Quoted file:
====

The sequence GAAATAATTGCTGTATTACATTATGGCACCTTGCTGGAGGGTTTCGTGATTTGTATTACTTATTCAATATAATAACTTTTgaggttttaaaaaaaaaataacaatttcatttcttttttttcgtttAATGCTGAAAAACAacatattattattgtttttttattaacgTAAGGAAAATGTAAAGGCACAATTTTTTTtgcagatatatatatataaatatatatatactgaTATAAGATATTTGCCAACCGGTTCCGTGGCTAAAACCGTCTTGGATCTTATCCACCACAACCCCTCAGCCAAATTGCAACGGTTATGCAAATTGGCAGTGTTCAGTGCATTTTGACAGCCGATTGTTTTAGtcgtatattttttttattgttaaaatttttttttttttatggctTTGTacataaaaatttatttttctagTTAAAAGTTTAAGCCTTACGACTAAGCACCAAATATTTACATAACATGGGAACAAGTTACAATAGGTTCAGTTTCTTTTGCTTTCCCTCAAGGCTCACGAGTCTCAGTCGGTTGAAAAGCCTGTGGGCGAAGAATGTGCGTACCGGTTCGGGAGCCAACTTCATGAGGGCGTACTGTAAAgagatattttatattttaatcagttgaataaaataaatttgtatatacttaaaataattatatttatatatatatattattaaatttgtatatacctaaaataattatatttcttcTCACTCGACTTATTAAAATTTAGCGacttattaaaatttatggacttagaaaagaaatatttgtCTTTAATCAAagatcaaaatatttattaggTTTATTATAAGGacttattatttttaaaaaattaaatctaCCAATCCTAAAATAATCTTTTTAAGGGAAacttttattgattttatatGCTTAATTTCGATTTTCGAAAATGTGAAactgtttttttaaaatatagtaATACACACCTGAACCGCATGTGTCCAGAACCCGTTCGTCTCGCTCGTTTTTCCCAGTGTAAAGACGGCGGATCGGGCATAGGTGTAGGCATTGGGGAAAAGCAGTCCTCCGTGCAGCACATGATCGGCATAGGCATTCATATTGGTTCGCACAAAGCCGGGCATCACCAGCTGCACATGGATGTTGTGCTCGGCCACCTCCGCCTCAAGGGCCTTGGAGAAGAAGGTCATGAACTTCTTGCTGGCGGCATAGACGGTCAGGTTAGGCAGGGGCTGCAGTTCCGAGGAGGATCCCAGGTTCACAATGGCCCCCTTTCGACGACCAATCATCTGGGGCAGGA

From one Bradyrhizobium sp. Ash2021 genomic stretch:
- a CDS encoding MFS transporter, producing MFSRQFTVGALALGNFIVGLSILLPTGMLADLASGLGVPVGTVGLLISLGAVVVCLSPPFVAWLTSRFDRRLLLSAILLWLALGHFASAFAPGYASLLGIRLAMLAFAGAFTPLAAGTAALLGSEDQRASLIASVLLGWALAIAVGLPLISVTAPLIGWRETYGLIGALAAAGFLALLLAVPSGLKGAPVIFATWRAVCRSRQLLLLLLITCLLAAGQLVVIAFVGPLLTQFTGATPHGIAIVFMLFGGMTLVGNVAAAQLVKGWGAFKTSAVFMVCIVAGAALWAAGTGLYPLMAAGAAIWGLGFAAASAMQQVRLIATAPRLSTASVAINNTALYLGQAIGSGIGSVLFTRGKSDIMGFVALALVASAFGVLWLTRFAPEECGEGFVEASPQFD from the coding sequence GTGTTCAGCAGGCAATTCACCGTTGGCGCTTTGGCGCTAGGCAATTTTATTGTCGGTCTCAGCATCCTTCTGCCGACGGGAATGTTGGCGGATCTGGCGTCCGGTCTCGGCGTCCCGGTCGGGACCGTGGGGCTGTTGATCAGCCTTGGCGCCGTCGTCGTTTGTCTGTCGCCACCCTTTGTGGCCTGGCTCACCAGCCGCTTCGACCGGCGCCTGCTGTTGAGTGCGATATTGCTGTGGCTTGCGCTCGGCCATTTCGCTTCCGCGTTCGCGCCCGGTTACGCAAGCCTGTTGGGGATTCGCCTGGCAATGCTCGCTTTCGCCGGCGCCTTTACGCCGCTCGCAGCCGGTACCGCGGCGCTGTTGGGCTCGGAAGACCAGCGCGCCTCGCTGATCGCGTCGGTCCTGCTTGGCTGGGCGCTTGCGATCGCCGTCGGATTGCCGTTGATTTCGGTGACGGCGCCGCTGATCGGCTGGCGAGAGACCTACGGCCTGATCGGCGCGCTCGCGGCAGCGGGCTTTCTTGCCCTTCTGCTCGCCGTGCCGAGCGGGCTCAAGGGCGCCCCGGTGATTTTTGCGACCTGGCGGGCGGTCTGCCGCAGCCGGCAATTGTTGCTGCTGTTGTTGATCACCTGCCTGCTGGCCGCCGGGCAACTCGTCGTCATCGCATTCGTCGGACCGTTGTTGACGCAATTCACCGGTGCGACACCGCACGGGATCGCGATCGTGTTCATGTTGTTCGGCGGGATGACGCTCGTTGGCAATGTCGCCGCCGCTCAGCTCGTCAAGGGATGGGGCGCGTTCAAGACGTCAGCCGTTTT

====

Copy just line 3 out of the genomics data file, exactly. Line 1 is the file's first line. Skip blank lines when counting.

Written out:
- a CDS encoding MFS transporter, producing MFSRQFTVGALALGNFIVGLSILLPTGMLADLASGLGVPVGTVGLLISLGAVVVCLSPPFVAWLTSRFDRRLLLSAILLWLALGHFASAFAPGYASLLGIRLAMLAFAGAFTPLAAGTAALLGSEDQRASLIASVLLGWALAIAVGLPLISVTAPLIGWRETYGLIGALAAAGFLALLLAVPSGLKGAPVIFATWRAVCRSRQLLLLLLITCLLAAGQLVVIAFVGPLLTQFTGATPHGIAIVFMLFGGMTLVGNVAAAQLVKGWGAFKTSAVFMVCIVAGAALWAAGTGLYPLMAAGAAIWGLGFAAASAMQQVRLIATAPRLSTASVAINNTALYLGQAIGSGIGSVLFTRGKSDIMGFVALALVASAFGVLWLTRFAPEECGEGFVEASPQFD from the coding sequence GTGTTCAGCAGGCAATTCACCGTTGGCGCTTTGGCGCTAGGCAATTTTATTGTCGGTCTCAGCATCCTTCTGCCGACGGGAATGTTGGCGGATCTGGCGTCCGGTCTCGGCGTCCCGGTCGGGACCGTGGGGCTGTTGATCAGCCTTGGCGCCGTCGTCGTTTGTCTGTCGCCACCCTTTGTGGCCTGGCTCACCAGCCGCTTCGACCGGCGCCTGCTGTTGAGTGCGATATTGCTGTGGCTTGCGCTCGGCCATTTCGCTTCCGCGTTCGCGCCCGGTTACGCAAGCCTGTTGGGGATTCGCCTGGCAATGCTCGCTTTCGCCGGCGCCTTTACGCCGCTCGCAGCCGGTACCGCGGCGCTGTTGGGCTCGGAAGACCAGCGCGCCTCGCTGATCGCGTCGGTCCTGCTTGGCTGGGCGCTTGCGATCGCCGTCGGATTGCCGTTGATTTCGGTGACGGCGCCGCTGATCGGCTGGCGAGAGACCTACGGCCTGATCGGCGCGCTCGCGGCAGCGGGCTTTCTTGCCCTTCTGCTCGCCGTGCCGAGCGGGCTCAAGGGCGCCCCGGTGATTTTTGCGACCTGGCGGGCGGTCTGCCGCAGCCGGCAATTGTTGCTGCTGTTGTTGATCACCTGCCTGCTGGCCGCCGGGCAACTCGTCGTCATCGCATTCGTCGGACCGTTGTTGACGCAATTCACCGGTGCGACACCGCACGGGATCGCGATCGTGTTCATGTTGTTCGGCGGGATGACGCTCGTTGGCAATGTCGCCGCCGCTCAGCTCGTCAAGGGATGGGGCGCGTTCAAGACGTCAGCCGTTTT